Environmentalists are opposing an attempt by Indonesia to backpedal on a pledge at the UN climate conference in Glasgow.
Hundreds of climate activists have taken to the streets in Indonesia’s capital Jakarta as the government appeared to back away from pledges to halt deforestation made at the ongoing COP26 climate conference in Glasgow.
The rally took place on Friday, a day after Indonesia’s environment minister criticised a global plan to end deforestation by 2030 and cut carbon emissions as “unfair” and at odds with the country’s development plans.
Environment groups said the government of Indonesia did not appear to be serious about cutting greenhouse gas emissions and halting the destruction of its natural resources, which account for a third of the world’s rainforest.
Wahyu Perdana, an activist with local environment group WALHI, told the Reuters news agency that Jakarta was “paying lip-service” to tackling climate change while raising production of coal, the dirtiest of the fuels causing global temperatures to rise.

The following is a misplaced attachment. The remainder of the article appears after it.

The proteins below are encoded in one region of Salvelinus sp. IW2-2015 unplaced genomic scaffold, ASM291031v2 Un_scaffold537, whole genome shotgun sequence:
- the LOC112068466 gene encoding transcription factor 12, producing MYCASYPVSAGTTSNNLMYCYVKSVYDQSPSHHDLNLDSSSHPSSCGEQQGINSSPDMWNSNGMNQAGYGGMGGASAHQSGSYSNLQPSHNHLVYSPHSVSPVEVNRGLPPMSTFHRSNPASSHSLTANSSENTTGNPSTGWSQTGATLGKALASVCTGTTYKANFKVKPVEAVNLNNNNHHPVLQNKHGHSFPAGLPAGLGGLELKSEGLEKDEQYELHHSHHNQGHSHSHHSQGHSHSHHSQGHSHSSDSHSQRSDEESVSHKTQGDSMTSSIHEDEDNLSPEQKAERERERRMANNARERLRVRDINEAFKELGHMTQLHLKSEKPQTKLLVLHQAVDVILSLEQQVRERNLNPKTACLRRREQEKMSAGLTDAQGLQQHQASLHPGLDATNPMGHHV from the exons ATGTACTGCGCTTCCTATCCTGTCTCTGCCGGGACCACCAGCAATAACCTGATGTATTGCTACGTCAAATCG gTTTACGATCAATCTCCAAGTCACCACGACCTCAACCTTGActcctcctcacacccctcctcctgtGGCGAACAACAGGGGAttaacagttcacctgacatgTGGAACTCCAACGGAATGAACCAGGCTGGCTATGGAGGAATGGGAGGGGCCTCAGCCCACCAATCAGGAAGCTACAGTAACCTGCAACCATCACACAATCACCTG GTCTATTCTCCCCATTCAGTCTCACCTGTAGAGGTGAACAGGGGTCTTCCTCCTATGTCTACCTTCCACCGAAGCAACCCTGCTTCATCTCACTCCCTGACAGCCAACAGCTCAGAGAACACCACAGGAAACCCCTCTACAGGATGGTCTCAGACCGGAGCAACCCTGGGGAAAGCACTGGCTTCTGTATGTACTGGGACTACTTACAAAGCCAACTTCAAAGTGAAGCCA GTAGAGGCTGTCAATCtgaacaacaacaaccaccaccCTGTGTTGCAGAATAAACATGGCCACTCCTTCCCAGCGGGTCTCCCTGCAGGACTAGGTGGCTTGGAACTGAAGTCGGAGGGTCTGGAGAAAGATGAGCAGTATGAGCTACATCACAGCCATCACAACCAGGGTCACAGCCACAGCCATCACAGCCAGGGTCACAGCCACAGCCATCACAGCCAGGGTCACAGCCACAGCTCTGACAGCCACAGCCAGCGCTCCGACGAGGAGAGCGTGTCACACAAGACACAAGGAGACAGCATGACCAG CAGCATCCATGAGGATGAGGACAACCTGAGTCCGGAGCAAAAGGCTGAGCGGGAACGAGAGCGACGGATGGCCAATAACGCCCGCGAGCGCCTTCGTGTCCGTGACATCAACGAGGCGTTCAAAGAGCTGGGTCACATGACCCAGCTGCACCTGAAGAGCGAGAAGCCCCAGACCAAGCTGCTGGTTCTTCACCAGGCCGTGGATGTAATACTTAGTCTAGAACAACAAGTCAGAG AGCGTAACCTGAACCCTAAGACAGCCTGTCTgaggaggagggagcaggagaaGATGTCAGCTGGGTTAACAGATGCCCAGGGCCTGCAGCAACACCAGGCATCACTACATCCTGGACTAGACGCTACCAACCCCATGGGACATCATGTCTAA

Greenpeace Indonesia’s forestry campaigner Iqbal Damanik said at the protest that Indonesia’s current policies enable deforestation that favours big companies and hurts local communities living off the forests.
Indonesia, the eighth-biggest emitter of greenhouse gas in the world, plans to phase out coal for electricity by 2056, as part of a plan to reach net-zero carbon emissions by 2060 or earlier.
An environment ministry spokesperson did not respond to the environmental groups’ criticism.
World leaders gathered in Glasgow this week for talks to secure promises from countries to cut greenhouse gas emissions and keep the rise in the average global temperature to 1.5 degrees Celsius (34.7 Fahrenheit).
More than 100 countries on Monday promised to halt and reverse forest loss and land degradation by the end of 2030, pledging $19bn in public and private funds to invest in protecting and restoring forests.
The joint statement was hailed as a success as it included Brazil, Russia, Indonesia and the Democratic Republic of the Congo, which collectively accounts for 85 percent of the world’s forests.
Adding to the confusion about Indonesia’s position, the country’s vice foreign minister on Thursday denied that zero deforestation by 2030 was even part of the COP26 pledge.